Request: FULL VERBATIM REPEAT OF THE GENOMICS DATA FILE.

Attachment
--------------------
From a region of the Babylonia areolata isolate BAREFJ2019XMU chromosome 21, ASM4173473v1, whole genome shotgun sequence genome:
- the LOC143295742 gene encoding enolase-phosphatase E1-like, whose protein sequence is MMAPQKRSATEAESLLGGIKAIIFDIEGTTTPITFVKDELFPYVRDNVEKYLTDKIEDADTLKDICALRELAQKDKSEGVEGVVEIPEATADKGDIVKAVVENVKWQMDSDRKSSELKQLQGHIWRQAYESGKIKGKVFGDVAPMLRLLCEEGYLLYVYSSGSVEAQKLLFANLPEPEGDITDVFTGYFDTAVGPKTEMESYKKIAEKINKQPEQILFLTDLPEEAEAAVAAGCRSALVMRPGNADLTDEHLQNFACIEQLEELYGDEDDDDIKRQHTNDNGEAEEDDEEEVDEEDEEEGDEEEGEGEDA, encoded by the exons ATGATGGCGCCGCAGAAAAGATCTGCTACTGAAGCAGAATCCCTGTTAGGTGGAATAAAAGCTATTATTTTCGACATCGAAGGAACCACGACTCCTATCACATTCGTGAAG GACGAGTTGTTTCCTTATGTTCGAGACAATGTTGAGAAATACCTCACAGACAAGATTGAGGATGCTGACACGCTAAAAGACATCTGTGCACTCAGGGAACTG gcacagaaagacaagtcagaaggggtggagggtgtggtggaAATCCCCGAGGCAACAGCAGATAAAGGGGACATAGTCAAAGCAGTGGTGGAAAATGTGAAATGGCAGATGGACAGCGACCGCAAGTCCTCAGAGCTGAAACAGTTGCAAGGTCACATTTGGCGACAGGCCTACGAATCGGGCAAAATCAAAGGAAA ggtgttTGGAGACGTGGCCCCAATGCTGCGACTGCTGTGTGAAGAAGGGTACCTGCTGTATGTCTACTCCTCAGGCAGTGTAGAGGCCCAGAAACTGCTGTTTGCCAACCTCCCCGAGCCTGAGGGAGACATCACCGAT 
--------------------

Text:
From a region of the Babylonia areolata isolate BAREFJ2019XMU chromosome 21, ASM4173473v1, whole genome shotgun sequence genome:
- the LOC143295742 gene encoding enolase-phosphatase E1-like, whose protein sequence is MMAPQKRSATEAESLLGGIKAIIFDIEGTTTPITFVKDELFPYVRDNVEKYLTDKIEDADTLKDICALRELAQKDKSEGVEGVVEIPEATADKGDIVKAVVENVKWQMDSDRKSSELKQLQGHIWRQAYESGKIKGKVFGDVAPMLRLLCEEGYLLYVYSSGSVEAQKLLFANLPEPEGDITDVFTGYFDTAVGPKTEMESYKKIAEKINKQPEQILFLTDLPEEAEAAVAAGCRSALVMRPGNADLTDEHLQNFACIEQLEELYGDEDDDDIKRQHTNDNGEAEEDDEEEVDEEDEEEGDEEEGEGEDA, encoded by the exons ATGATGGCGCCGCAGAAAAGATCTGCTACTGAAGCAGAATCCCTGTTAGGTGGAATAAAAGCTATTATTTTCGACATCGAAGGAACCACGACTCCTATCACATTCGTGAAG GACGAGTTGTTTCCTTATGTTCGAGACAATGTTGAGAAATACCTCACAGACAAGATTGAGGATGCTGACACGCTAAAAGACATCTGTGCACTCAGGGAACTG gcacagaaagacaagtcagaaggggtggagggtgtggtggaAATCCCCGAGGCAACAGCAGATAAAGGGGACATAGTCAAAGCAGTGGTGGAAAATGTGAAATGGCAGATGGACAGCGACCGCAAGTCCTCAGAGCTGAAACAGTTGCAAGGTCACATTTGGCGACAGGCCTACGAATCGGGCAAAATCAAAGGAAA ggtgttTGGAGACGTGGCCCCAATGCTGCGACTGCTGTGTGAAGAAGGGTACCTGCTGTATGTCTACTCCTCAGGCAGTGTAGAGGCCCAGAAACTGCTGTTTGCCAACCTCCCCGAGCCTGAGGGAGACATCACCGAT 